Food Lover's Guide to Baltimore but after ordering what our waiter talked me into (the duck) rather than what I wanted (the scallops), I left the restaurant feeling unsatisfied and probably wouldn't have returned. But then Cyrus Keefer became the new chef at Fork & Wrench and that changed everything.
Mr Minx and I were invited to a media dinner to taste what's been going down at Fork & Wrench these days.
Because I love escargot, and also because Chef Keefer donated the recipe for his escargot buns to Baltimore Chef's Table, I just had to try it. It's hard to describe - the bun is a cross between Chinese-style steamed and baked buns. Almost like a giant potsticker, with its soft edges and crusty top. And filled and topped with snails! So good. Mr Minx chose the Scotch egg for his appetizer and was pleasantly surprised to find a soft-boiled egg inside, rather than the typical dry hard-boiled egg. Not so easy to wrap sausage around a soft egg and fry it while keeping the yolk runny. Very impressive.
One of my dining companions chose the poutine to share with the table. It was topped with a ragu of pork and stracciatella ("ripped" or "shredded" in Italian). Who needs cheese curds? This was outstanding, and hard to stop eating. And the portion is definitely large enough to share.
I haven't had a really good soft shell crab in a while, and the lightly tempura-battered whale served to me at Fork & Wrench really hit the spot. It was served in a bacon dashi with a saute of fiddlehead ferns and porcini mushrooms. Finally, fiddleheads with flavor! Mr Minx had the fried shrimp, which came with cornmeal gnocchi, shishito peppers, and a tomato broth. The shrimp had that nice, er, shrimpy flavor that we like, and the diminuitive size of the gnocchi made them nice and light.
Chef Keefer was surprised that none of us had ordered the octopus, so he sent a tentacle to the table for us to try. It was accompanied by papas bravas, salsa verde aioli, and a pepper broth. Nearly fork-tender and lightly smoky, it was some of the best octopus we've tried. Another dish we enjoyed was the duck preparation du jour, seared breast served with parsnips and blackberries. Unlike the duck I had the first time around at Fork & Wrench, this baby was tender, juicy, and not ringed with fat. And perfectly seasoned, as was everything we ate that evening. Both of our other dining companions chose the arctic char. Served with petit pois, fried batter bits, and a malt vinegar-infused butter sauce, the flavors of the dish evoked a haute cuisine fish and chips.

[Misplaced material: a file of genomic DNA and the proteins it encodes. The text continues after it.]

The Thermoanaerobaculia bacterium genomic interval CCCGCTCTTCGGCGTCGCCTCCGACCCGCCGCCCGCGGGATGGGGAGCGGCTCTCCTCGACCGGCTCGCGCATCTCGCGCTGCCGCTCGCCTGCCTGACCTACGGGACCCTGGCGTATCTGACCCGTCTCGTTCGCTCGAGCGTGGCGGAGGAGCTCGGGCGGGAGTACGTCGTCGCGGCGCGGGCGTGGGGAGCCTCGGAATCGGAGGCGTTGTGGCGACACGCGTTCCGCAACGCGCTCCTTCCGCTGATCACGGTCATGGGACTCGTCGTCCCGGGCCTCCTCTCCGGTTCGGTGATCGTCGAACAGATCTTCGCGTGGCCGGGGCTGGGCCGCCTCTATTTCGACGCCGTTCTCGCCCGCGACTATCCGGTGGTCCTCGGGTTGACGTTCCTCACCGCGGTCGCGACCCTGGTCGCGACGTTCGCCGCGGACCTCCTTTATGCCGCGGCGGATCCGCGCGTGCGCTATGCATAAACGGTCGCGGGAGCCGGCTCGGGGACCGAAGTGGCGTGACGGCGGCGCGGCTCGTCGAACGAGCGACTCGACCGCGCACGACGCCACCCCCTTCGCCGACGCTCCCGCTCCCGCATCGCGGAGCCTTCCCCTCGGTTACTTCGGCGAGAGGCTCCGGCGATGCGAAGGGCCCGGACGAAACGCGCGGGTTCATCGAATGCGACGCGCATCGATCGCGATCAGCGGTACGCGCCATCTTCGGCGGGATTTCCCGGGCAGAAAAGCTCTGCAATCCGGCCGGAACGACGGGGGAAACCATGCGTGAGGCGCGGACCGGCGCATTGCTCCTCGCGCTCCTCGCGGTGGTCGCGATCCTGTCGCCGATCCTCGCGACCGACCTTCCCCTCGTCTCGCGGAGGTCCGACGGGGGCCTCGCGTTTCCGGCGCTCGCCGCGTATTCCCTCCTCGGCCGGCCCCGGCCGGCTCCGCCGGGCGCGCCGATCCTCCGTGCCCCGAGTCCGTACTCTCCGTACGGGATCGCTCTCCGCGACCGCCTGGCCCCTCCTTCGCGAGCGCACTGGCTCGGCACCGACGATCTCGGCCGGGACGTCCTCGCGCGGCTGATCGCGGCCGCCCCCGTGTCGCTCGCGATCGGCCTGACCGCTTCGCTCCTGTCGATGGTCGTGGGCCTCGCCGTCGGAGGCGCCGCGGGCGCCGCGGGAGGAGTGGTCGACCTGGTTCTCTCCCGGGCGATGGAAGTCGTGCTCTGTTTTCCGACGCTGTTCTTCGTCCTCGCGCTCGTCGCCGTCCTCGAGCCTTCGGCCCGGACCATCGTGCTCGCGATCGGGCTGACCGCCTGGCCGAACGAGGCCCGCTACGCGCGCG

Finally, we had to have dessert. There were only three offerings on the list, so we tried all of them. Mr Minx's went for the milk and cookies, an assortment of rather large cookies including a snickerdoodle, peanut butter/oatmeal, one flavored with lemon peel, a brownie-like square, and a mammoth chocolate chip cookie, all made by pastry chef Janae Aiken. I had the creme catalonia. Not a flan, nor was it a creme brulee, it was rich and lemony, with a texture like dense pudding. The rest of the table chose the chocolate cake layered with chocolate cheesecake, which was outstanding, but a bit too rich for anyone to finish.
The decor at Fork & Wrench has always been something to see, with it's jumble of industrial bric-a-brac and tools. And now it has cuisine that makes it truly a place worth visiting.
Posted on Minxeats.com.